MIAMI (AP) - Miami Dolphins owner Stephen Ross is 77 and wants to win now.
Executive vice president of football operations Mike Tannenbaum and general manager Chris Grier, mindful that last season’s 6-10 record didn’t help their job security, also want to win now.
Coach Adam Gase, however, wants to draft a quarterback to groom as an eventual successor to Ryan Tannehill.
The tension between seeking an immediate draft dividend and investing for the long term is at the core of the Dolphins’ decision with the 11th overall pick.
The choice may show how much power Gase wields, but even if the other leaders in the organization yield to his preference, it’s uncertain which quarterback will land in Miami.
“Until you’re just a couple of picks away, we’re really not sure how it’s going to unfold,” Tannenbaum said.
Bad draft decisions are a big reason the Dolphins haven’t won a playoff game since 2000, eight years before Ross became majority owner. They hope to fare better in the upcoming draft, and here are things to know as the Dolphins wrestle with a multitude of options and needs:
The Dolphins have devoted a first-round pick to a quarterback once since 1984, and that was Tannehill in 2012. He has undergone two major operations on his left knee in the past 18 months and missed all of last season, but Gase says he’ll be the starter this upcoming season.
The draft is deep in QBs, however, and Gase wants one. Sam Darnold, Josh Rosen, Josh Allen and Baker Mayfield will likely be gone by the 11th pick, and while the Dolphins could trade up, they’re reluctant to give away multiple lower picks when they have glaring needs at numerous other positions.
“You can always make a deal to move up,” Grier said. “It’s just always dependent on how much you want to give up. We’re not going to reach or overextend for something.”
If one of the top four quarterbacks slides to 11th, the Dolphins will probably pounce. Or they might opt for Louisville quarterback Lamar Jackson.
Miami could wait until a later round to take a QB, and Luke Falk of Washington State might then be the choice.
The 2017 Dolphins allowed 24.6 points to rank fourth-worst in the NFL, and then released their best defensive player, five-time Pro Bowl tackle Ndamukong Suh.
That means defensive coordinator Matt Burke will be lobbying hard in the draft room for help. It could come in the first round from Georgia linebacker Roquan Smith, Virginia Tech linebacker Tremaine Edmunds or Washington defensive tackle Vita Vea.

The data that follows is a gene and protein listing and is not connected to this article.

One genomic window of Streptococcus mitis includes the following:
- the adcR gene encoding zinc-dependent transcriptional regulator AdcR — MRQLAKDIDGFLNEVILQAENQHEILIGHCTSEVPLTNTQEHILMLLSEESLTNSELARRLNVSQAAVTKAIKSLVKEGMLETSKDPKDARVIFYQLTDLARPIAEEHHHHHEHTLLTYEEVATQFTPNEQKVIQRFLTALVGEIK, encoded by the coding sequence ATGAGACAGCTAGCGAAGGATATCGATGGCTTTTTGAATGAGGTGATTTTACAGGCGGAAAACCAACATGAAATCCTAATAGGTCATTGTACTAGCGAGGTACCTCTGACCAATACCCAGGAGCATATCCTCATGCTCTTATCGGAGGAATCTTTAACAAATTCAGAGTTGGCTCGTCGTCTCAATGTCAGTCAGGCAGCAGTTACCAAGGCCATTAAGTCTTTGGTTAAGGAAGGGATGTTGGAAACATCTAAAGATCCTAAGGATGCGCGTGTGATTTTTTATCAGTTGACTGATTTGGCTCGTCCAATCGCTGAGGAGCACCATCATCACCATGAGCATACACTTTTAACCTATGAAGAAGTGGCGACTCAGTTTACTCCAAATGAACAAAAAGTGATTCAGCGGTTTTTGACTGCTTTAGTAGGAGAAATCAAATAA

Last season’s Dolphins averaged 17.6 points to rank fifth-worst, and then parted with receiver Jarvis Landry and center Mike Pouncey, each a three-time Pro Bowler. Miami shored up those positions in free agency, but needs a starting tight end and help at guard and running back, and will try to address those needs in the middle rounds.
Eighteen seniors from Marjory Stoneman Douglas High School and the family of assistant football coach Aaron Feis will announce the Dolphins’ picks from the team complex on the third day of the draft. Feis was among 17 people killed in the shooting at the school in February.
HITS, MISSES AND BARGAINS
This is the third draft together for Tannenbaum, Grier and Gase, and the biggest bust in recent years precedes them. It was defensive end Dion Jordan, the No. 3 overall pick in 2013. Violations of the league’s substance abuse policy limited him to one start and three sacks in Miami before he was released a year ago. He has since revived his career with the Seattle Seahawks.
Subsequent first-round picks Ja’Wuan James, DeVante Parker, Laremy Tunsil and Charles Harris have combined for zero Pro Bowl appearances.
Miami hit on a second-round pick in 2014 with Landry, but traded him this offseason. Running back Jay Ajayi became a bargain as a fifth-round choice in 2015, but he was also traded. Rookies contributed little last season, and the draft grade for that class is incomplete.
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